So, it’s 2019 and you don’t have chat on your website…

It’s 2019. Technology advances are swirling in, faster and faster every year. There are companies that migrate your hard data to a virtual cloud. There are virtual reality goggles that can take you to different countries and “touchcommerce” technology emerging that literally allows you to buy things at the tip of your finger. You can even skype your dog and feed them treats while sitting on an airplane thousands of miles in the air…and your company website still doesn’t have chat on it?

With all the data showing that visitors prefer live chat functions because they don’t have to wait on hold (42%) and think a business needs to be available 24/7 (51%)…it’s hard to believe some companies still don’t feel the urgency to implement this feature.

I have a theory that the only reason a company doesn’t have chat on their website is because 1) it’s unfamiliar or 2) it’s intimidating to decide who will “man” it. Here’s the response to both of those excuses.

The “It’s Unfamiliar” Excuse:

Let’s get familiar by talking about what chat is and how you can use it.

Chat is a feature that allows website visitors to interact with your team/a designated representative through text. A little box comes up that offers help and support for website visitors and they can type any questions into it and connect with live support personnel.

A company chat box will likely will be located in the bottom right hand of your screen and look like this:

Chat is extremely common on websites, 15% of consumers have communicated with a business via a chatbot in the last 12 months.

The reason they are so popular is because consumers want immediate support (we don’t have patience for a dial tone) and don’t want to talk in real life (70% of people would rather text than talk in person).

If you read my blog Are Millennials to Blame for Our Unhealthy Attachment to Digital Media? It’s a pretty easy argument to make that millennials feel strongly close to bots because we grew up with them. But how else do these chat features benefit users?

In ways, chat is a mirage that lets users feel like they:

  • are immediately listened to. They don’t have to wait around, thinking their email is floating somewhere or that they’re going to be put on hold. Live chat allows the feeling of an instant connection – even if it is with a robot.
  • got passed the chore “form fills”. Sure they might answer some of the questions your representative asks about their email, name, company and job title–but that’s just small talk, the form is much more invasive.
  • have quick attention to their problem. The longer you have your chat the better it will become as you grow sequences for specific questions or problems. Having a resources ready for common questions will be bound to help you.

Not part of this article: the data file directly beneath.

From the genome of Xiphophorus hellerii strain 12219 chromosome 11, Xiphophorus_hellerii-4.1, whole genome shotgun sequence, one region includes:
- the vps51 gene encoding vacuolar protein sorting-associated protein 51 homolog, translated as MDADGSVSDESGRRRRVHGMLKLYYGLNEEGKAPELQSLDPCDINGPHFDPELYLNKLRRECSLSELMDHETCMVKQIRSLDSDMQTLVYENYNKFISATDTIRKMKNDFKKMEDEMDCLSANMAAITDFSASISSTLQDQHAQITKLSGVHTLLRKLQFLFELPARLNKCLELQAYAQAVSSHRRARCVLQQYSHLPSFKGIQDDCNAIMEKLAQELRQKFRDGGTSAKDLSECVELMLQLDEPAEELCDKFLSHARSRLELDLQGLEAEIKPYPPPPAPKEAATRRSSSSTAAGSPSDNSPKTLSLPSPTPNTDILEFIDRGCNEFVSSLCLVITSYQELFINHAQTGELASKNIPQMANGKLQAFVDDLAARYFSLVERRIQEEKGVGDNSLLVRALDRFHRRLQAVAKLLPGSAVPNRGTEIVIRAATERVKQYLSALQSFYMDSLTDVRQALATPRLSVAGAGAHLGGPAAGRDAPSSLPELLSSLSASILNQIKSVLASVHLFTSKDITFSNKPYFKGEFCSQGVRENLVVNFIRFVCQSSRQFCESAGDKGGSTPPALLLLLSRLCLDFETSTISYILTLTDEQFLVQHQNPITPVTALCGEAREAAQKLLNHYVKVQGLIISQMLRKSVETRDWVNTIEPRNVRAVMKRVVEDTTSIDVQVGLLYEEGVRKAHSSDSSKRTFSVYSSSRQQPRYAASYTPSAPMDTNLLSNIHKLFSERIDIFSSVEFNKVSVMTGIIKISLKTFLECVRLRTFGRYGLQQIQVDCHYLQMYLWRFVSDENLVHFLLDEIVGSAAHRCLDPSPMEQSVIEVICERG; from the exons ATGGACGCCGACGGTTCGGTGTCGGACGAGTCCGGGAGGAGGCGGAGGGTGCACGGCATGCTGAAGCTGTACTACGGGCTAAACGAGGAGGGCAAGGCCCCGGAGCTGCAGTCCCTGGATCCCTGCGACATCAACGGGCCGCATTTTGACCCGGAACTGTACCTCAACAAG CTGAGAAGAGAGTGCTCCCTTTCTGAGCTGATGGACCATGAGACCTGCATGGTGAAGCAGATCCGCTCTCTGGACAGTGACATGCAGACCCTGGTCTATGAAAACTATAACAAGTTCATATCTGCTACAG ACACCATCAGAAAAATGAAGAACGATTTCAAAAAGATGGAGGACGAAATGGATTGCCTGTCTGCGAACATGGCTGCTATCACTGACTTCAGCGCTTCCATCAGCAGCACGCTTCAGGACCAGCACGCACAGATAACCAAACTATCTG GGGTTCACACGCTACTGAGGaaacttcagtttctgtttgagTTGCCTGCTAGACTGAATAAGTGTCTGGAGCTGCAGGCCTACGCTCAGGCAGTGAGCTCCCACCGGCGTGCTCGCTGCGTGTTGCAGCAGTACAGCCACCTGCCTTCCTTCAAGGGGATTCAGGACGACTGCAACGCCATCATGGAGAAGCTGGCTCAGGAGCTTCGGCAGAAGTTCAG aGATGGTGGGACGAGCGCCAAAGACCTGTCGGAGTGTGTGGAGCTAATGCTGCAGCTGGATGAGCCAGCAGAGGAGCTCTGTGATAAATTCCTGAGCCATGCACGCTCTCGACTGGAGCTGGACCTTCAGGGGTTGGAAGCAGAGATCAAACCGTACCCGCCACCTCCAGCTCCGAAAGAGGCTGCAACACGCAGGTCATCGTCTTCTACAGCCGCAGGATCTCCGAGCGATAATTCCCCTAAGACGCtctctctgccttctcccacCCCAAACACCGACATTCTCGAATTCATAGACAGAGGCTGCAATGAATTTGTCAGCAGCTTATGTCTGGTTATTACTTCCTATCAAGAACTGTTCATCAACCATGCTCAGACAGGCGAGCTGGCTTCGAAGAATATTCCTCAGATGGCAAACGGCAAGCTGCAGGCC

And,  your company benefits from the reality of:

  • extra bandwidth for simple questions (like an FAQ, you can preset answers and resources for common questions.)
  • better data collection. You will learn what questions are recurring as visitors browse your website browse. Where do you typically see certain confusions? What are questions you could build sales collateral around?
  • leads. The more contact and engagement you build with visitors the more likely they are to convert!

Although your chat will require someone to answer questions, the availability is really up to the person designated to the live chat role.

If you’re marked available, it’s extremely easy to get notifications through email, Slack, or desktop notifications so you never miss any.

And if a user chats you, and your designated representative is marked ‘unavailable’, the user can be redirected to another representative or they can get a programmable away message that triggers and looks something like this:

“We’re sorry all representatives are unavailable. If you don’t feel like waiting, send a message back we’ll email you when we reply”

So if Fred is the first in command but he’s unavailable, the chat would be designated to Paula (who is available).

But if both Fred and Paula are unavailable, the user will see the away message and their chat and email will be in the chat inbox for response when the sales reps login again.

Getting Set Up

Likely, your CRM has a chat bot feature you can very easily use on your website. But if not, there are options you can integrate with your website like x, y, or z.

Setting it up will always be a little different, but for the most part it will go through similar options.

Here’s an example of how easy it is to set up a chatbot in HubSpot:

Go to inbox by going to ‘Conversation tab’ and selecting ‘Inbox’ from the drop down.

In this one place you can see every conversation that comes through chat. You can change your availability to “away” in the bottom left hand corner.

The “ We Don’t Have The Bandwidth” Excuse

Help customers get where they want to be with a friendly 24/7 chatbot. It’s an easy, efficient way to manage multiple 1-1 conversations, and send customers to the right help article or chat agent.

  • You can be “away” when you’re not available
  • It does most the talking for you

If you’re nervous about losing touch with your customers–don’t worry. In reality, they are getting their answers solved fast which is what they care about. 40% of consumers do not care whether a chatbot or a real human helps them, as long as they are getting the help they need. (HubSpot, 2017)

Your user experience will improve, and if they need you (if the bot can’t answer the question) they will be directed to a sales representative.